Consultation on Proposed Residential Property Development Tax

John Sneddon
John Sneddon
Managing Director, Tetlow King Planning

A new Government consultation has been published regarding the proposed Residential Property Developer Tax (“RPDT“). It has implications for the care and retirement development sector.  

It is planned to be introduced 1st April 2022 as part of a package of proposals to raise revenue for remediation work to unsafe cladding on high-rise residential buildings. The tax aims to raise at least £2bn over 10 years and would apply to developers with annual profits in excess of £25m.

Housing Secretary Robert Jenrick says:

“We’re making the biggest improvements to building safety standards in a generation, investing over £5 billion helping to protect leaseholders from the cost of replacing unsafe cladding on their homes and ensuring industry is held to account for the wrongs of the past. This tax will strike the right balance between developers making a contribution and ensuring fairness for the taxpayer.”

The Government has made it clear that the tax should not have a disproportionate impact on housing supply, or other government objectives on housing.

There is a need to consider the impact that this tax could have on the care and retirement living sector. Care homes and communal establishments are exempt; however, this extract from the consultation demonstrates that the Government are not sure which way to progress with regard to the ‘different forms of retirement accommodation’ which would include those with different levels of care.

The consultation sets out that it closely follows the Stamp Duty Land Tax definition, i.e.

"a house or flat that is considered as a single residence, generally together with the grounds and garden or any other land intended for the benefit of the dwelling”.

The consultation specifically says the following:

“There is a need to consider the treatment of different forms of retirement accommodation where varying levels of care provision may be included. Where care and allied service functions such as catering and cleaning at provided as an integral part of a communal dwelling, as in a residential home, then the government intends that profits from such developments to be out of the scope of RDPT.

Where this is not the case for example retirement communities that offer accommodation and communal facilities for older persons that are not reliant on care provision, the government considers that profits from the development should fall within the scope of the tax.”

The consultations then specifically asks:

  • Is there an alternative to the approach described for retirement housing which considered provision of care and allied services, that should be considered?
  • Are there additional forms of communal housing that you believe should be excluded from the definition of residential property for the purposes of RDPT?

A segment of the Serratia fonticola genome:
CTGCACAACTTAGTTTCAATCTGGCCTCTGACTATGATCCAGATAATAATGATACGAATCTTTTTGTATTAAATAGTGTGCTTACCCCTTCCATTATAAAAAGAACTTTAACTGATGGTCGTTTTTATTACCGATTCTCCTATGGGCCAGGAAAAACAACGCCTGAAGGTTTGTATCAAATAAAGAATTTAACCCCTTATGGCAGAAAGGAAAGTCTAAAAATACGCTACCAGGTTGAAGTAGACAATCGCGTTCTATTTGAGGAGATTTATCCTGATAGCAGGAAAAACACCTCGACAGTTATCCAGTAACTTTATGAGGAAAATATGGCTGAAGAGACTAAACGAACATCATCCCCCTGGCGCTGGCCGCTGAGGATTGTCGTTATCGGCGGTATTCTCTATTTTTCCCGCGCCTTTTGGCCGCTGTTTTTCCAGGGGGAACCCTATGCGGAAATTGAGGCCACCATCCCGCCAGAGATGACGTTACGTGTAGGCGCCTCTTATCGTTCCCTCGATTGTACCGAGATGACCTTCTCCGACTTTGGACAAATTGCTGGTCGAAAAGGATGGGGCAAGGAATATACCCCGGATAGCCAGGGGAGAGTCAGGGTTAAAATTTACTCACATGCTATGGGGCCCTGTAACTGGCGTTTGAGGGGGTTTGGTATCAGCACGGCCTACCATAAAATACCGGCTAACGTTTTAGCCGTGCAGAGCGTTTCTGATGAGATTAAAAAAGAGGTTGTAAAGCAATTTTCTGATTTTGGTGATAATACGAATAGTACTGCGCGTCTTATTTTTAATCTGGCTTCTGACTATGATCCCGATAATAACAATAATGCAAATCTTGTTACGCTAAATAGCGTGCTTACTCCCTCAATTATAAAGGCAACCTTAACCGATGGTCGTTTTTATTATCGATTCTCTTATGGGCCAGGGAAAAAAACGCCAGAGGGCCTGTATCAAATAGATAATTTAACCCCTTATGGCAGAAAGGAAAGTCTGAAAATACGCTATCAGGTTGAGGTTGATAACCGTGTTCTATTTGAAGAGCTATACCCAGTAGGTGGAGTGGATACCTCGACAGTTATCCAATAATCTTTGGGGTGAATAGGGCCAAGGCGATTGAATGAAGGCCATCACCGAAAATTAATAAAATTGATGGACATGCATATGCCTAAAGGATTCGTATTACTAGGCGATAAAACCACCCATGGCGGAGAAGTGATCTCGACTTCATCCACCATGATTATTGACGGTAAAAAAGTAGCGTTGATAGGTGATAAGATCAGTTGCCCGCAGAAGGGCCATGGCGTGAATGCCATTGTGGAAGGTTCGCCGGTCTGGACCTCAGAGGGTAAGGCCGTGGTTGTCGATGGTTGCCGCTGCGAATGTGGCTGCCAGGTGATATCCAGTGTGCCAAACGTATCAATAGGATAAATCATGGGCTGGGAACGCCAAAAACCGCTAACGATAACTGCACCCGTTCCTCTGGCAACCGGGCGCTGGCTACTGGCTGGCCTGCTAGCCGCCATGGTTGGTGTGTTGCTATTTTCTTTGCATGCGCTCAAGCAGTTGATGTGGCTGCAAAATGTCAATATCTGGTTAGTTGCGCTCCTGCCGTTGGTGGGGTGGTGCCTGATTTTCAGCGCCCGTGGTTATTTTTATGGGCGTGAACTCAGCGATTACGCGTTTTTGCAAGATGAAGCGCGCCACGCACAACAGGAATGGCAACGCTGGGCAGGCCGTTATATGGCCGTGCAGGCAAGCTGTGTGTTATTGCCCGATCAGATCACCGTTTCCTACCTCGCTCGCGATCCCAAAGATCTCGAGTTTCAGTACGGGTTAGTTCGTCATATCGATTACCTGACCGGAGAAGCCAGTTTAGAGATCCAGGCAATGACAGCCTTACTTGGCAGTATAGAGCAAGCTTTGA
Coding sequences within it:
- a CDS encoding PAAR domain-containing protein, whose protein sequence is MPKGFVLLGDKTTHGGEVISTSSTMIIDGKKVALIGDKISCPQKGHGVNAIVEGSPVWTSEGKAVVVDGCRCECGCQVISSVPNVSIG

I suggest this warrants a detailed response on behalf of the care and retirement living sector, setting out the operational challenges of running, particularly larger retirement/care village schemes where there are varying levels of care provided within the site. The consultation proposals have the potential to impact on the viability of proposals alongside the already existing challenges of providing communal facilities in what is an ongoing commercial operation as opposed to standard housing.

At present the national Planning Practice Guidance says the following:

How does the use classes order apply to specialist housing for older people?

“It is for a local planning authority to consider into which use class a particular development may fall. When determining whether a development for specialist housing for older people falls within C2 (Residential Institutions) or C3 (Dwellinghouse) of the Use Classes Order, consideration could, for example, be given to the level of care and scale of communal facilities provided Paragraph: 014 Reference ID: 63-014-20190626 dated: 26 June 2019.”

Many developers will know the frustration of arguing over the use class because it has significant impacts on how local plan policies are applied and then financial and other contributions. There have been many calls over a long period of time to clarify the use class of retirement and care accommodation or provide it with its own use class under planning legislation. This consultation has the potential, as a side effect of its main purpose, to do this but clarifications and clearer definitions are not always good things and there can be unintended consequences. Those with an interest in development and the provisions of such accommodation need to react and be heard. 

The full consultation is available here (opens new window) and runs until 22 July 2021. If you would like any further information on this or would like TKP to produce a response on behalf of your organisation, please get in touch  

Tetlow King Planning are proud to sponsor the Housing LIN’s planning portal. Here you can access a range of free tools and resources on Planning Homes and Communities for Older People.


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